Ultimate guide to hiking Coachella’s hidden canyons

With all the chic midcentury galleries and groovy tiki bars populating Palm Springs’ downtown, you could easily spend a weekend hunting for Eames chairs and sipping retro cocktails. Browse and brunch all you want — no one will judge. But sooner or later, you’ll glance up at the furrowed hills that hug the city and feel an urge for something wilder.

The desert does that.

Tucked into an abutment of the San Jacinto and Santa Rosa Mountain ranges, the Coachella Valley offers a wealth of wildness. Beyond the manicured golf courses south of Palm Springs lie 35,000 acres of rugged desert, the ancestral home of the Agua Caliente Band of Cahuilla Indians. More than 60 miles of trails ramble through four canyons, where bighorn sheep clatter across the hillsides and glistening waterfalls appear like a revelation.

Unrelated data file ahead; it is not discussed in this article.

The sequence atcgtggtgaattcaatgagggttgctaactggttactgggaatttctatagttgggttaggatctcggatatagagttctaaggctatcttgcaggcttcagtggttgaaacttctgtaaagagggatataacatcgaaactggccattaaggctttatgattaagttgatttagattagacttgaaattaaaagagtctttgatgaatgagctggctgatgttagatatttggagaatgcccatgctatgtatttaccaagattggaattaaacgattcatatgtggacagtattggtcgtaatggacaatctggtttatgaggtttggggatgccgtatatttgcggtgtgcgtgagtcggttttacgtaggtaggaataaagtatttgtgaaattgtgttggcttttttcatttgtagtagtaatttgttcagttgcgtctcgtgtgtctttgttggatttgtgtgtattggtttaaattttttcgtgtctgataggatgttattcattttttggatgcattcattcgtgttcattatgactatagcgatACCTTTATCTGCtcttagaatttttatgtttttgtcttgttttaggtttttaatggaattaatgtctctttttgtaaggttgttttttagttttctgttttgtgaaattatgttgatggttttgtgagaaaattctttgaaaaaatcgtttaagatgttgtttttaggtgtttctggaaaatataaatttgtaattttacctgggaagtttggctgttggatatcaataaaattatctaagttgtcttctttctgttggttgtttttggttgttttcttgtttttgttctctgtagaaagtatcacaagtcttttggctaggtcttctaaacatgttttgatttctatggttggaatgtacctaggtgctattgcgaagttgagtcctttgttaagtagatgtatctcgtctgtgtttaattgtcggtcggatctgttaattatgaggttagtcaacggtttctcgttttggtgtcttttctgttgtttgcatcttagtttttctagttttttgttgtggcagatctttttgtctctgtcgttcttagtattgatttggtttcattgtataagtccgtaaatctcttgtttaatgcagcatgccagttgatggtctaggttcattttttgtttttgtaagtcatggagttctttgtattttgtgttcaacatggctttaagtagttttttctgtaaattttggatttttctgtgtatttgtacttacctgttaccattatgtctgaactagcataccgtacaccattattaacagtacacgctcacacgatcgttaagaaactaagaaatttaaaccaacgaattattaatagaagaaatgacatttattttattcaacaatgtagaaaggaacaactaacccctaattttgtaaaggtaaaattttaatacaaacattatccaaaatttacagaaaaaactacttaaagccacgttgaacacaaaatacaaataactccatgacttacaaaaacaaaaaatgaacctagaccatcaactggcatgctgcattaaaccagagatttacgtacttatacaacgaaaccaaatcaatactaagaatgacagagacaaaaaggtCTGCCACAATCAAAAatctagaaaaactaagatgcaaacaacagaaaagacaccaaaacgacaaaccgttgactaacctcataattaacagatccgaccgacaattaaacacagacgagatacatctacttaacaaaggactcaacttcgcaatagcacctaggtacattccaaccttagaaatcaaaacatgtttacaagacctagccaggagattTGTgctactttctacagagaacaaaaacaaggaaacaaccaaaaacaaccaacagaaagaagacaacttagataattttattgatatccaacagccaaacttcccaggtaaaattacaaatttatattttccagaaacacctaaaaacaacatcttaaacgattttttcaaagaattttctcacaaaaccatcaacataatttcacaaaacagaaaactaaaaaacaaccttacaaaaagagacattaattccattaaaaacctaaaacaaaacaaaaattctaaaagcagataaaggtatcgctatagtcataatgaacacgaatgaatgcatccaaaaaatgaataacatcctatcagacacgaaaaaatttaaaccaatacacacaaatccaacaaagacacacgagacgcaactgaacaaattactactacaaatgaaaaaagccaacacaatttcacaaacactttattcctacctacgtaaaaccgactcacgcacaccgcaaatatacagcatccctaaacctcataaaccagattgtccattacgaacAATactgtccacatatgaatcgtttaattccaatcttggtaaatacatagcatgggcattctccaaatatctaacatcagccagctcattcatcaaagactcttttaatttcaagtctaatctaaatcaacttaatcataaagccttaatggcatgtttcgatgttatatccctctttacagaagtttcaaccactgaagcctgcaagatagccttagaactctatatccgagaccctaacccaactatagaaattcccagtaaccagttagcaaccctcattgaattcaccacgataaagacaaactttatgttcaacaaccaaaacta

To the south, the San Andreas Fault knifes through the Mecca Hills, exposing the earth’s skeleton. Footpaths lead through colorful canyons formed by the mighty forces of plate tectonics, water, wind and time. And on the Coachella Valley’s north side, seismic activity has forced underground water to the surface to create wetlands, marshes and ponds at the 17,000-acre Coachella Valley Preserve.

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